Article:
Colonel Christian Carde, Classical Dressage as Horsemanship - Part III

Thu, 12/23/2010 - 11:09
Eurodressage F.O.C.U.S.

In the autumn of 2010 Eurodressage’s chief editor Astrid Appels asked the readers of Eurodressage to send suggestions for a topic they would like to read an article on. Colonel Christian Carde was one of the proposals

and as Eurodressage reporter Silke Rottermann was going to spend a week in Paris at the beginning of November she was kindly asked to meet one of France’s greatest horsemen of the past decades.

This is the third instalment of Rottermann's interview with Colonel Christian Carde. Read Part I and Part II here

A Critical Outlook on the Future of Dressage

It is not often that an interview starts with the offer “You can ask me any questions you like and I will try to answer them”. Christian Carde is a representative of pure classical dressage in the French tradition and known to be an outspoken opponent of any form of rollkur riding. As one of only a handful trainers he has looked upon dressage from different angles in his position as international dressage rider, FEI judge and national coach of France.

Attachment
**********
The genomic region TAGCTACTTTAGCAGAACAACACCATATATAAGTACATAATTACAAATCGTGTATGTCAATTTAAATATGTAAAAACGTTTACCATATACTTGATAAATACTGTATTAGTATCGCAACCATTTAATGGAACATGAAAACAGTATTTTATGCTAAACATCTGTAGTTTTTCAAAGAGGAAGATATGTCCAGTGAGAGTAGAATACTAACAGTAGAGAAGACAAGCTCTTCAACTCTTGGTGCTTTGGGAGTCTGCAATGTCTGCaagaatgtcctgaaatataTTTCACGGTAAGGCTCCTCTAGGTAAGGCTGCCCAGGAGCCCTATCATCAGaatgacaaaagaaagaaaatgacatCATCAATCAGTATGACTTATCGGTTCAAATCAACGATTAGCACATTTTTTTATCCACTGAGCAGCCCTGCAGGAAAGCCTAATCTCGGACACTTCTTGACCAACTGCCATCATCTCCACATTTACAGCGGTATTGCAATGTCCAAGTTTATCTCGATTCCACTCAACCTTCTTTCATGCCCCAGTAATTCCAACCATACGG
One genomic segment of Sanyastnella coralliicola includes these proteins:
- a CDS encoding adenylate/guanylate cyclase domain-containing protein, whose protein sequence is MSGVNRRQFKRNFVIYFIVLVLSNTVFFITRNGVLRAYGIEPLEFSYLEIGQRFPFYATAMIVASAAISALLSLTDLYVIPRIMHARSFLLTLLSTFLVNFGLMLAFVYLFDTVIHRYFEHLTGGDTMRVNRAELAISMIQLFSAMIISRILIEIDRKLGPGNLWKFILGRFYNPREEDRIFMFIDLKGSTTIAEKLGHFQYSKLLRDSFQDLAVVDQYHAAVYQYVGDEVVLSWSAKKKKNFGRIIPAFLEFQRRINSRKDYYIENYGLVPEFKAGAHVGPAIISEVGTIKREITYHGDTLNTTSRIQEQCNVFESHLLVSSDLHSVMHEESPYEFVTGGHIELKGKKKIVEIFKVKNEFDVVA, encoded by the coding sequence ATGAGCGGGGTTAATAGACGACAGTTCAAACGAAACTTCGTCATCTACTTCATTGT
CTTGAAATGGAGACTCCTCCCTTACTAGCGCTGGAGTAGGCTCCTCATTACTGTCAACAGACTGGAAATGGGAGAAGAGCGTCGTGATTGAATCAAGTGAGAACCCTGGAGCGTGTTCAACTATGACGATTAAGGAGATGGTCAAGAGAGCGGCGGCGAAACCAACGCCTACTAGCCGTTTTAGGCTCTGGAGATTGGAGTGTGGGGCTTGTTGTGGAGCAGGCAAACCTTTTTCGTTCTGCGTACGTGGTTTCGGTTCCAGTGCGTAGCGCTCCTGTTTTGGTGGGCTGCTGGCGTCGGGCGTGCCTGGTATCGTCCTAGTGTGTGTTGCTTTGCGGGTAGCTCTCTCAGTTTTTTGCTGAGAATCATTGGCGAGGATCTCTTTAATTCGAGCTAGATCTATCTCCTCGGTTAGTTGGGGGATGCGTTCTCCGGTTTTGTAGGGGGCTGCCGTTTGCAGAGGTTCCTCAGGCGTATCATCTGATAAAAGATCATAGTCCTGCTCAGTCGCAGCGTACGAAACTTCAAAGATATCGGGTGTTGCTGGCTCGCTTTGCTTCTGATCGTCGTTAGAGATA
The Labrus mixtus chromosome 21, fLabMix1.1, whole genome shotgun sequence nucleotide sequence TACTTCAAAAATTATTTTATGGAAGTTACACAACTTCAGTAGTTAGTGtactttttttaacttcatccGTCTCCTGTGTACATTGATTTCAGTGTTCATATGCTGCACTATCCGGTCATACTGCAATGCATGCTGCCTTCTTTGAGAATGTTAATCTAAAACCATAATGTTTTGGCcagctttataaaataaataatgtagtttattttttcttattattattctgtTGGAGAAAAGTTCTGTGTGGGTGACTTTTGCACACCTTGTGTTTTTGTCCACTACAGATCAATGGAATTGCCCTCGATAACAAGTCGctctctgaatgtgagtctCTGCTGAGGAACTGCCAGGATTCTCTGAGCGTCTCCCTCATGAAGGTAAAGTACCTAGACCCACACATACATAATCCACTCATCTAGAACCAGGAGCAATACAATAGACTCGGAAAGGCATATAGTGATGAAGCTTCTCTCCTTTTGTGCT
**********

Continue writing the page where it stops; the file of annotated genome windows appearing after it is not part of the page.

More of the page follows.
Moreover Carde is in the enviable position not to own any official functions or responsibilities. “I am a completely free man, I am not dependent on anybody and so it is easy for me to complain. In contrary to some others I am allowed to complain because I have experienced it all myself and I know what I am talking about!” Carde stressed while sitting opposite me in the big living-room of his stylish estate not far from Saumur, France.

I have prepared some questions or rather listed some topics I would like to hear the Colonel’s opinion on, but very soon I notice my list is more than dispensable: The state of today’s competitive dressage, the system of judging and the FEI regulations are topics which Carde holds near and dear.

Very quickly one can discover that he, very unlike some other representatives of classical dressage, does not criticise by doubting a whole system. There is no emotional accusation, just clear and objective assessments. With impersonal I do not mean the "my system is the better one, forget about the rest"- statements we so often hear from others. It is refreshing and makes the conversation easy and interesting.

"Classical Dressage"